If your computer supports Java and the Java Comm API (JCA) you can use a Java program to download hex files to the APP-II. You can use the Java program from any supported operating system, but the directions below are for Linux.

Here are the steps I took for RedHat Linux (you may have to adjust them a bit for other flavors):

Download J2SE v1.4.2 SDK for Linux RPM (self-extracting) at http://java.sun.com/j2se/1.4.2/download.html
Run the J2SE .bin file. This generates the RPM file.
Install the RPM (rpm -U j2sdk-1_4_2-linux-i586.rpm).
Add /usr/java/j2sdk1.4.2/bin to the PATH.
Download Version 2.0 of the JCA for Solaris/x86 (not SPARC) from http://java.sun.com/products/javacomm
Untar the JCA and copy comm.jar to /usr/java/j2sdk1.4.2/jre/lib/ext/comm.jar
Download version 2 of RXTX from http://www.rxtx.org
Untar and run ./configure then "make install"
Get the app2.jar file
set CLASSPATH to something like (replace XYZ, of course):
    export CLASSPATH=/home/XYZ/app2.jar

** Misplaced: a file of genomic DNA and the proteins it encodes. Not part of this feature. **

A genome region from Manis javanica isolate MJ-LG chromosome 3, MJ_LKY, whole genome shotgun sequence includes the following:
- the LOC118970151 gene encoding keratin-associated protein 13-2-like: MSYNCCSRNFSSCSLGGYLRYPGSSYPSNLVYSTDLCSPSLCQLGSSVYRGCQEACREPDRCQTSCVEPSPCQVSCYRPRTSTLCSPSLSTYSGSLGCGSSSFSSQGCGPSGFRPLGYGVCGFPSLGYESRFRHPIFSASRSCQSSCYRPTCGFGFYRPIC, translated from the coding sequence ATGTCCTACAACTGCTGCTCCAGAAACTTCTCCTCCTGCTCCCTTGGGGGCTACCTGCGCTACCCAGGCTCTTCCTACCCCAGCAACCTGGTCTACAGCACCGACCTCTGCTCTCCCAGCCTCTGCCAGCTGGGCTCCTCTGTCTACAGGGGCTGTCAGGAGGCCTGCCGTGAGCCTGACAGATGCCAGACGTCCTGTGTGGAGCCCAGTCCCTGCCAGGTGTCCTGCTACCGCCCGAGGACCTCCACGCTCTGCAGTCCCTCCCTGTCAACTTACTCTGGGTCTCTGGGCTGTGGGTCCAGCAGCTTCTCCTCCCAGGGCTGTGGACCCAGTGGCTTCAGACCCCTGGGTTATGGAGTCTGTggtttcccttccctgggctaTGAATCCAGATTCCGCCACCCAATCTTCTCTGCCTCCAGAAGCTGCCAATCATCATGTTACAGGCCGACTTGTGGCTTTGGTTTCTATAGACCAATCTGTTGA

That's it. You are ready to go. Of course, you need a HEX file generated by some Microchip programming tool (see http://www.gnupic.org/ for software). Assuming you have the APP2 connected to /dev/ttyS0 you can execute:

java com.al_williams.app2.APP2 myprog.hex /dev/ttyS0

If Java can't find the comm.jar file, you can add it to your classpath. If you do have the comm library installed properly, then you could simply execute:

java -jar app2.jar

Then you don't need to add app2.jar to your classpath at all.

Although these instructions are geared at Linux, any Java supported operating system will work as long as you install the JCA. For example, the program will work under Windows and should work on the Mac if you install the JCA (see http://homepage.mac.com/pcbeard/javax.comm.MRJ/).

Note: the RXTX libraries requires you to have access to /var/lock. If you run as root, you won't have any problems. In theory, if your user ID is in the lock group (RedHat) or uucp group (some other Linux distributions) you should be able to create files in /var/lock. You can do this by editing the /etc/group file or using the -G option of usermod. Be sure to log out and log back in for the change to take effect.

If all else fails, try running (as root): chmod 777 /var/lock. This could be a mild security hole, of sorts, since anyone could then delete a lock file, so be sure you understand how this will affect your system.

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